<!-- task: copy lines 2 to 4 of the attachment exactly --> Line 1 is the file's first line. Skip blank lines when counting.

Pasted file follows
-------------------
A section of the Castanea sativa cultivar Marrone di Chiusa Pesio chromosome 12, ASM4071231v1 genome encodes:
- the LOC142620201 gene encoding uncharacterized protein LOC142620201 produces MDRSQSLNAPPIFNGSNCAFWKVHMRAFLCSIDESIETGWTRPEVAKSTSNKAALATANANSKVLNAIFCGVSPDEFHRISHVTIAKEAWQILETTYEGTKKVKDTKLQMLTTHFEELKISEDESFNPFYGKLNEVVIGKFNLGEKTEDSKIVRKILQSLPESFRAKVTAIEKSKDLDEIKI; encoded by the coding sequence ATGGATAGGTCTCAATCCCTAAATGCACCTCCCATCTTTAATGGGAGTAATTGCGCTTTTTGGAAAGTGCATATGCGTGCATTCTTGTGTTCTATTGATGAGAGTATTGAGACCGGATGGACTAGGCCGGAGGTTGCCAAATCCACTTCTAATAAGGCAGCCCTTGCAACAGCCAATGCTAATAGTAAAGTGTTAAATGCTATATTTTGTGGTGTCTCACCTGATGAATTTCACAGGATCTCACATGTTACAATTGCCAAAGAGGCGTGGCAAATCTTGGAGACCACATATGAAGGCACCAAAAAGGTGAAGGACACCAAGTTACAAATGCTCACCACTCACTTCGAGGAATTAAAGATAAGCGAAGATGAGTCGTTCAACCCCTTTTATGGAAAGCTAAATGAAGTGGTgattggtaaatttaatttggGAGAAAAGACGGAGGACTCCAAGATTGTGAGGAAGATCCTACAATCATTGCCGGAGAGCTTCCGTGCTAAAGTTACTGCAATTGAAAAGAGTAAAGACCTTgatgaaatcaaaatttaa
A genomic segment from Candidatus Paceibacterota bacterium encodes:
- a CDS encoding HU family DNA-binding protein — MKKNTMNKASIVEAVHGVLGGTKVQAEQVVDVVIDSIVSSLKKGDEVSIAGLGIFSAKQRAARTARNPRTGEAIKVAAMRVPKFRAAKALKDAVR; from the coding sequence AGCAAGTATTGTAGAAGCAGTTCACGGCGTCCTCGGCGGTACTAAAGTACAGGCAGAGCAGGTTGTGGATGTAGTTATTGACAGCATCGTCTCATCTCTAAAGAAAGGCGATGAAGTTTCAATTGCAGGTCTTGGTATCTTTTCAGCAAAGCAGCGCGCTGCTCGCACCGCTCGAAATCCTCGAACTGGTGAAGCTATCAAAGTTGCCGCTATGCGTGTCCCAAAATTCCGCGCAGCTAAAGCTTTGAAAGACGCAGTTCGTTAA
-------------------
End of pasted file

- the LOC142620201 gene encoding uncharacterized protein LOC142620201 produces MDRSQSLNAPPIFNGSNCAFWKVHMRAFLCSIDESIETGWTRPEVAKSTSNKAALATANANSKVLNAIFCGVSPDEFHRISHVTIAKEAWQILETTYEGTKKVKDTKLQMLTTHFEELKISEDESFNPFYGKLNEVVIGKFNLGEKTEDSKIVRKILQSLPESFRAKVTAIEKSKDLDEIKI; encoded by the coding sequence ATGGATAGGTCTCAATCCCTAAATGCACCTCCCATCTTTAATGGGAGTAATTGCGCTTTTTGGAAAGTGCATATGCGTGCATTCTTGTGTTCTATTGATGAGAGTATTGAGACCGGATGGACTAGGCCGGAGGTTGCCAAATCCACTTCTAATAAGGCAGCCCTTGCAACAGCCAATGCTAATAGTAAAGTGTTAAATGCTATATTTTGTGGTGTCTCACCTGATGAATTTCACAGGATCTCACATGTTACAATTGCCAAAGAGGCGTGGCAAATCTTGGAGACCACATATGAAGGCACCAAAAAGGTGAAGGACACCAAGTTACAAATGCTCACCACTCACTTCGAGGAATTAAAGATAAGCGAAGATGAGTCGTTCAACCCCTTTTATGGAAAGCTAAATGAAGTGGTgattggtaaatttaatttggGAGAAAAGACGGAGGACTCCAAGATTGTGAGGAAGATCCTACAATCATTGCCGGAGAGCTTCCGTGCTAAAGTTACTGCAATTGAAAAGAGTAAAGACCTTgatgaaatcaaaatttaa
A genomic segment from Candidatus Paceibacterota bacterium encodes:
- a CDS encoding HU family DNA-binding protein — MKKNTMNKASIVEAVHGVLGGTKVQAEQVVDVVIDSIVSSLKKGDEVSIAGLGIFSAKQRAARTARNPRTGEAIKVAAMRVPKFRAAKALKDAVR; from the coding sequence AGCAAGTATTGTAGAAGCAGTTCACGGCGTCCTCGGCGGTACTAAAGTACAGGCAGAGCAGGTTGTGGATGTAGTTATTGACAGCATCGTCTCATCTCTAAAGAAAGGCGATGAAGTTTCAATTGCAGGTCTTGGTATCTTTTCAGCAAAGCAGCGCGCTGCTCGCACCGCTCGAAATCCTCGAACTGGTGAAGCTATCAAAGTTGCCGCTATGCGTGTCCCAAAATTCCGCGCAGCTAAAGCTTTGAAAGACGCAGTTCGTTAA